Catching Up the Cubs News, Notes and Rumors

There was quite a bit of news and rumors that surfaced over the weekend. The Cubs avoided arbitration with Matt Garza, James Russell and Jeff Samardzija. Each player signed a one-year deal but according to the Tribune, Jeff Samardzija turned down a five-year contract extension.

The Cubs are close to making the Carlos Villanueva signing official. There were mixed reports at the convention on how close the deal actually was to being completed but there appears to be two hold ups. The Cubs are finalizing details with his contract and are working on clearing a spot on the 40-man roster.

Comcast SportsNet reported that there is mutual interest between the Cubs and Scott Hairston while the team reportedly cut off talks with Arizona for Justin Upton

Matt Garza

The Cubs avoided arbitration with Matt Garza on Thursday night and agreed to a one-year, $10.25 million contract. Garza looked like a kid on Christmas Eve during the convention and said on multiple occasions that he is ready for Spring Training to start.

Garza said he will be in Mesa on February 1 and is anxious to get going “after feeling like he’s been locked in a cage for six months.”

Matt Garza is open to signing an extension with the Cubs but he knows he has to stay healthy in order to receive a multi-year contract. Garza also realizes that if the Cubs do not win games early in the season that if he is healthy he will be traded by July.

Jed Hoyer said that it is not the right time to enter discussions with Garza on an extension because he has not pitched since last July.

Jeff Samardzija

The Cubs avoided arbitration with Jeff Samardzija on Friday and signed him to a one-year, $2.64 million contract that includes a $125,000 incentives package. The $2.64 million is what Samardzija earned last season. The Cubs discussed a multi-year deal with Samardzija and according to the Tribune, he turned down a five-year deal. Samardzija told the Trib that he and the Cubs have three more years to “figure out what we want to do.”

Jeff Samardzija would like to be the Cubs Opening Day starter. Samardzija has not spoken with Dale Sveum about the possibility according to Carrie Muskat. Samardzija is looking to have a very strong Spring Training and he said during the convention that he has already been throwing off a mound.

Alfonso Soriano

Alfonso Soriano attended the convention and told Bruce Levine that he would like to finish out the last two years of his contract with the Cubs. The team’s management team praised the job that Soriano did last year all weekend and Dale Sveum said that the Cubs need him in the lineup during the upcoming season. Soriano is coming off his best year in a Cubs’ uniform and even set a career-mark in RBI for a 101-loss team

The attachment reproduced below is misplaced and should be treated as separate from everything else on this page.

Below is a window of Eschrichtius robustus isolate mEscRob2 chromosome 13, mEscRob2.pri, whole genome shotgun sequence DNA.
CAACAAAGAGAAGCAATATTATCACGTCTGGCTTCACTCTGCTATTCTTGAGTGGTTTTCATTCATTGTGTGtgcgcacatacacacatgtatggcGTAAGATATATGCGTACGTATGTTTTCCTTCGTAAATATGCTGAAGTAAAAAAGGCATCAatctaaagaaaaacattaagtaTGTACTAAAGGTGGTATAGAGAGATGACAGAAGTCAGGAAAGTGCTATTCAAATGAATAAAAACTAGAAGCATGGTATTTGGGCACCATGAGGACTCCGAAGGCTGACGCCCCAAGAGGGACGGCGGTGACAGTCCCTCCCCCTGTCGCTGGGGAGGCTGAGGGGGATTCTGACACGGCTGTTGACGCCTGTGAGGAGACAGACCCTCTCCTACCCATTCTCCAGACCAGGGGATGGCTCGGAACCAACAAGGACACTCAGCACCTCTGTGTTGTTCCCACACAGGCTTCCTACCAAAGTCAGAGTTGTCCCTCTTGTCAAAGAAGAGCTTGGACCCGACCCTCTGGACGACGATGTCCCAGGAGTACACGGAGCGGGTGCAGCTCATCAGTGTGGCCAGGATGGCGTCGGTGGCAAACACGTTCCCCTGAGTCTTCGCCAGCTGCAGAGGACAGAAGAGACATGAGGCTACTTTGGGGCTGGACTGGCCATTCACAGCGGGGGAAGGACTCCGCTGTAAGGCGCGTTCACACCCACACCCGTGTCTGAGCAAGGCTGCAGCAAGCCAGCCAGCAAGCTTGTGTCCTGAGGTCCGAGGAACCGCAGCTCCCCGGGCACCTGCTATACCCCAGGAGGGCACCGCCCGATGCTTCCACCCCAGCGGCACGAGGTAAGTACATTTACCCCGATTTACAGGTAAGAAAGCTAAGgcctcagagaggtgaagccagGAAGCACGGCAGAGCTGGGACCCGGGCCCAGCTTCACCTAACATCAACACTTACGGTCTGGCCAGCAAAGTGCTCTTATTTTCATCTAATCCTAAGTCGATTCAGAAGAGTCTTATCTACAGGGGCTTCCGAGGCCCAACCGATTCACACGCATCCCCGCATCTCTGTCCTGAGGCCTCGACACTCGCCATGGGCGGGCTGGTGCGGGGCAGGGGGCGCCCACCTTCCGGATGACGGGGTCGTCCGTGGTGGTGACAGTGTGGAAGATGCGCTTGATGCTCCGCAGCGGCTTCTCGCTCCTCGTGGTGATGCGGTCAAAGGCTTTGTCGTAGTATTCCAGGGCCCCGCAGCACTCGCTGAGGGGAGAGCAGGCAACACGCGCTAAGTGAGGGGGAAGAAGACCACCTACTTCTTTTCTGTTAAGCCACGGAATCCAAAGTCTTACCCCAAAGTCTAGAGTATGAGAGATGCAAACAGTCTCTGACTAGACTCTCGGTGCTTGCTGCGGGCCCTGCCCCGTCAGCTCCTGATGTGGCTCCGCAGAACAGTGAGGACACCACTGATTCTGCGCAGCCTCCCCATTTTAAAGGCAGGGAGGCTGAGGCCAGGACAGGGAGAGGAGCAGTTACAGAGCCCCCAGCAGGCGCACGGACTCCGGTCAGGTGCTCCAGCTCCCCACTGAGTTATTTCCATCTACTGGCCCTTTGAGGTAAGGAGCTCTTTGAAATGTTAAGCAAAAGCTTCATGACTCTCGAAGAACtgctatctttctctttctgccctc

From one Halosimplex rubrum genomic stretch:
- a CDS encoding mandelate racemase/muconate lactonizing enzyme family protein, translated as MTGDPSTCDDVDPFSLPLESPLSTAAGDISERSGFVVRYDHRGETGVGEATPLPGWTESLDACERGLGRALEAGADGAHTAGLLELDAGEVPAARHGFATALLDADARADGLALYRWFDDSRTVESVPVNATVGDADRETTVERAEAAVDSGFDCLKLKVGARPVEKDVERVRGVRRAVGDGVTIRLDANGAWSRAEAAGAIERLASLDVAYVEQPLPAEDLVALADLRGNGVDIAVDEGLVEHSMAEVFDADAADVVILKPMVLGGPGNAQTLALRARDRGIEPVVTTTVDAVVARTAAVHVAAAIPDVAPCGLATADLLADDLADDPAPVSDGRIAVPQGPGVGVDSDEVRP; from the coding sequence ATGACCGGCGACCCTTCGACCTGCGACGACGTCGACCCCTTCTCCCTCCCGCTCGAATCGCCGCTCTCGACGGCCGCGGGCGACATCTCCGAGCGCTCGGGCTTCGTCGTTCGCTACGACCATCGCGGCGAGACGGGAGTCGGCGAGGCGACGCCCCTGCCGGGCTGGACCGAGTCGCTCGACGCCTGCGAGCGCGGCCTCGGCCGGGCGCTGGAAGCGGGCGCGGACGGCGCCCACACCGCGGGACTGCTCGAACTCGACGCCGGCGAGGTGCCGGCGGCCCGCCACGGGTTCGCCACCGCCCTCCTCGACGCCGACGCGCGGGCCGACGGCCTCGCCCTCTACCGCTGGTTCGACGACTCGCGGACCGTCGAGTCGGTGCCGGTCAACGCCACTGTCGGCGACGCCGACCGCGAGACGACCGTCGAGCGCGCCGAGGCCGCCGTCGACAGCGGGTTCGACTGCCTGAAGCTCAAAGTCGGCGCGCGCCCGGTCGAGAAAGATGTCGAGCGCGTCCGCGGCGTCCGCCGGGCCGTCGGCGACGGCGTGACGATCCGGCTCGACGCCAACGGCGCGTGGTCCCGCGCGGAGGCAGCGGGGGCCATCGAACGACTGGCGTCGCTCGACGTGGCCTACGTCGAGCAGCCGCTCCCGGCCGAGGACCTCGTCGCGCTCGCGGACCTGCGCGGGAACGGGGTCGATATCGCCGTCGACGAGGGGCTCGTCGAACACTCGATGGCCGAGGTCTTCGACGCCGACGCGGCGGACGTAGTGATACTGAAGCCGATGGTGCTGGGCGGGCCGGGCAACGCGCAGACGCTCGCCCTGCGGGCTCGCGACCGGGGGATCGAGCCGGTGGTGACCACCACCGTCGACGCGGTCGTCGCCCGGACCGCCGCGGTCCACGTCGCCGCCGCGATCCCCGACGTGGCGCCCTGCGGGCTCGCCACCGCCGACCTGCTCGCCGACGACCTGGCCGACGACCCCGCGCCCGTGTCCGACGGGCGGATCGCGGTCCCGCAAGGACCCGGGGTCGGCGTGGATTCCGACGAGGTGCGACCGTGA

The Cubs have reportedly been listening to deals for Soriano this off-season but he has a full no-trade clause and invoked it last year when he rejected a trade to the Giants.

Soriano said he has not spoken with the Cubs since the final game of last season but he is ready to play hard for the Cubs or somewhere else because that it his job.

Jim Bowden listed Soriano as one the five outfielders in the game that is most likely to be traded before Opening Day. According to Bowden, Soriano has “told his friends that he would be amendable to a trade to a contender, and Philadelphia could use his bat.” Bowden pointed out that the Cubs would be willing “to absorb that salary for decent prospects in return.” Bowden thinks Soriano would fit in well in the Phillies lineup. Bowden also sees the Orioles as a fit for Soriano. For the record, the other four outfielders that Bowden thinks will be dealt before Opening Day are Justin Upton, Vernon Wells, Coco Crisp and Chris Young.

Justin Upton

According to a report from Bruce Levine, the Cubs cut off talks with the Diamondbacks for Justin Upton when Kevin Towers asked for Starlin Castro in return. The Cubs are one of four teams (Red Sox, Blue Jays and Mariners) on Upton’s no trade list and the outfielder has already rejected one deal to the Mariners this off-season.

Scott Hairston

According to a report from Comcast SportsNet, there is mutual interest between the Cubs and Scott Hairston. The Mets balked at the two-year, $8 million contract that Hairston is seeking and Hairston has ties to Chicago, plus a relationship with Jed Hoyer from their days together in San Diego.

Jon Heyman reported last week that the Cubs were talking to Scott Hairston and his brother, Jerry, would not rule out Scott signing with the Cubs.

Brett Jackson

Brett Jackson told the Tribune that he cannot make any excuses for the way he played last year. Jackson took full responsibility for his poor performance but was “happy for an opportunity” to play in the majors last season. Jackson admitted that making adjustments has been a challenge but it has gone well.

Brett Jackson has every intention of making the team out of Spring Training and not starting the year with the I-Cubs.

The Cubs view him the same way they did Anthony Rizzo a year ago … and they are hoping that Jackson can make similar adjustments with his swing that Rizzo did.

James Russell

The Cubs avoided arbitration with James Russell on Friday by agreeing to a one-year, $1.075 million contract. Russell more than doubled his 2012 salary ($512,500) in his first year of arbitration eligibility.

Theo Epstein Disputes Quotes in Francona’s Book